“Every teacher needs to improve, not because they are not good enough, but because they can be even better,” said Dylan William, a British Educationist. As said in the quote, the teacher has to continue learning to make his/her profession creative, enthusiastic, interesting and rewarding as a part of professional development. This article attempts to present some major alternative activities and techniques for teacher professional development giving details how a teacher can groom professionally. It begins with brief introduction of PD and explores some practical activities to keep teachers updated and engaging in his profession. Moreover, it emphasizes the collaborative techniques, MOOCs, Webinar and Teachers Support Groups for sustainable teachers’ professional development.
Key words: Collaborative techniques, MOOCs, Online courses, TPD, Teachers Support Groups, webinar
Teaching English as a foreign language provides a career for thousands of teachers worldwide, and the vast educational enterprise of English language teaching could not operate effectively without the dedication and effort of such teacher day-by-day and year-by-year throughout their careers. Maintaining the interest, creativity, and enthusiasm of teachers in their profession is one of the challenges faced by the government, program coordinators, school principals, and teacher-educators. Teachers need to expand their roles and responsibilities over time if they are to continue to find language teaching rewarding, and it is the responsibility of schools, government agencies and other educational institutions to provide opportunities for teachers to develop longer-term career goals and opportunities over time. Hoa & Van Anh (2015) assert that the field of language teaching is subject to rapid changes, both as the profession responds to new educational paradigms and trends and as institutions face new challenges as a result of changes in curriculum, national tests, and student needs. As a result, teachers need regular opportunities to update their professional knowledge and skills, that is, their opportunities for professional development.
Language teaching is an exciting profession where we can sustain and enjoy our professional life because it is valued much in comparison to others. It can be made more beautiful and respectful profession through various TPD activities. To be specific, teaching the English language can be made more charming being involved in the activities like online learning, webinars, and teacher support groups.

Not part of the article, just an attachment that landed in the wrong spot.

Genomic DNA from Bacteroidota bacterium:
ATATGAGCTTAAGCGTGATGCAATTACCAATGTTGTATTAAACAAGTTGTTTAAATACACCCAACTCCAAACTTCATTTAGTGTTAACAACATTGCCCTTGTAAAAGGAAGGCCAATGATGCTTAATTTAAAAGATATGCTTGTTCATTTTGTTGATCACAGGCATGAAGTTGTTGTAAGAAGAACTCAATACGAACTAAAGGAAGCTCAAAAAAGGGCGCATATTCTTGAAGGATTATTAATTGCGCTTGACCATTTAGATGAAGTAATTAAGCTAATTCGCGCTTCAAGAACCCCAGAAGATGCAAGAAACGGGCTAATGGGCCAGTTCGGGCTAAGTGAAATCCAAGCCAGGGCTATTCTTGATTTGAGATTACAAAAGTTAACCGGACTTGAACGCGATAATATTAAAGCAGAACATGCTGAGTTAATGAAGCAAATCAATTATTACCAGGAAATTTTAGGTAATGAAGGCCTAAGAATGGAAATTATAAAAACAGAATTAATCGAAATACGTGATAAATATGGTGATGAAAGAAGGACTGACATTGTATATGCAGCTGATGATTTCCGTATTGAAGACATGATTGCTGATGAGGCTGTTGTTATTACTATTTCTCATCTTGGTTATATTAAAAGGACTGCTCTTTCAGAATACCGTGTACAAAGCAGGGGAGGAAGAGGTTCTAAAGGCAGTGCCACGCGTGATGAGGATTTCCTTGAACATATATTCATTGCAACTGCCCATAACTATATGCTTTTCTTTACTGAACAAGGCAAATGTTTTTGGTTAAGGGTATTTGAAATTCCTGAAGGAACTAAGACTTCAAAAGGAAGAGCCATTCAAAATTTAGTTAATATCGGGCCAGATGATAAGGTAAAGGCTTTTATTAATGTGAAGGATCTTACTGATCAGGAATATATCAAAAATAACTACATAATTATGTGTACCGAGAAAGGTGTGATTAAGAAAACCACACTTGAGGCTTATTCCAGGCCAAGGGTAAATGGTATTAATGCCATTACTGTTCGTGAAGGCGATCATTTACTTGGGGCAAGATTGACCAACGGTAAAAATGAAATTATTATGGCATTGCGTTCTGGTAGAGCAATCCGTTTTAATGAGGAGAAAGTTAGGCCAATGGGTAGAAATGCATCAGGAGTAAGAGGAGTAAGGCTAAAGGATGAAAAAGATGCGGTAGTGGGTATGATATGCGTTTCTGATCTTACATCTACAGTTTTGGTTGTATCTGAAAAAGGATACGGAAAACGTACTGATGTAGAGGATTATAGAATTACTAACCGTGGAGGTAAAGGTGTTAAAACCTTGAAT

In recent days, teachers in Nepal have been blamed for being involved in political and trade affairs, and not being professional. It is said that the teachers normally do not engage in professional development activities in private institutions because they think that their jobs are not secured and they take teaching as an only transitional job. The teachers in public institutions think that they have already got the jobs and no one terminates them even if they do not involve in professional activities. So, they may not think that it is necessary to carry out the professional activities much. However, the government has made some provisions to recognize their research and publications during recruitment and promotion. TU service commission has allocated the marks for the research article published in newspapers or journal. Similarly, teachers’ service commission examination has also allocated marks for Action Research during the promotion. Continue reading →
The adjective ‘broken’ is often used to describe the English competence of self or others, especially in places like Nepal where English is the first language of relatively few people. What is happening when speakers use this ‘broken English’ discourse in conversation? What might speakers be using it to do? This brief essay considers several possibilities and their consequences, with recommendations for English language teachers especially to refrain from using this description in their practice.
Key Words: broken English, world Englishes, psychological, expanding and outer circle
The discourse of ‘broken English’, or the figurative use of the adjective ‘broken’ to describe one’s linguistic competence, is a common feature of environments in which English learning is a central preoccupation; for instance, in expanding (e.g., Nepal, China, South Korea) and outer-circle (e.g., India, Pakistan, Singapore) countries as described by Kachru, Kachru, and Nelson (2006) in the world Englishes paradigm. In this essay, this phrase will be considered as representative of a broader class of simplistic and usually negative absolute descriptions, such as ‘poor English’, ‘bad English’, and so on. Most of the discussion, except for a brief consideration of the metaphorical aspect of brokenness more than a simple assessment of competence, is, in fact, a form of social action that performs complex psychological work in conversation. The implications of this conception should be of special interest to language teachers, who because of their profession tend to both use and encounter the use of English language in daily life more than most others do. This is especially true in places like Nepal, where English remains the home language of relatively few people, even as it gains social importance.
We will begin our analysis from a formal semantic perspective. As an adjective, ‘broken’ offers a number of possible definitions for modifying the noun ‘English’. The most precise is the sense of “imperfectly spoken” or “spoken in a halting or fragmentary manner, as under emotional strain” (“Broken”, n.d.), as in “he asked the doctors in a broken voice what had happened to his child”. This is a rather specialized and sophisticated usage, arguably likely to be familiar to only a subset of second language users. The key point is the sense of strain, which is temporary; once it passes, the ability should return to some normal level. If no such temporary difficulty is present, then another interpretation might be more appropriate. One alternative arguably familiar to a greater proportion of second language users is “not functioning properly; out of working order” (“Broken”, n.d.), which invokes a mechanistic metaphor, as in ‘a broken clock’. This sense suggests a continuing or persistent condition of malfunction. And because machines do not repair themselves, but must rather be repaired, it prompts the question of agency: just who is capable of performing the necessary repair?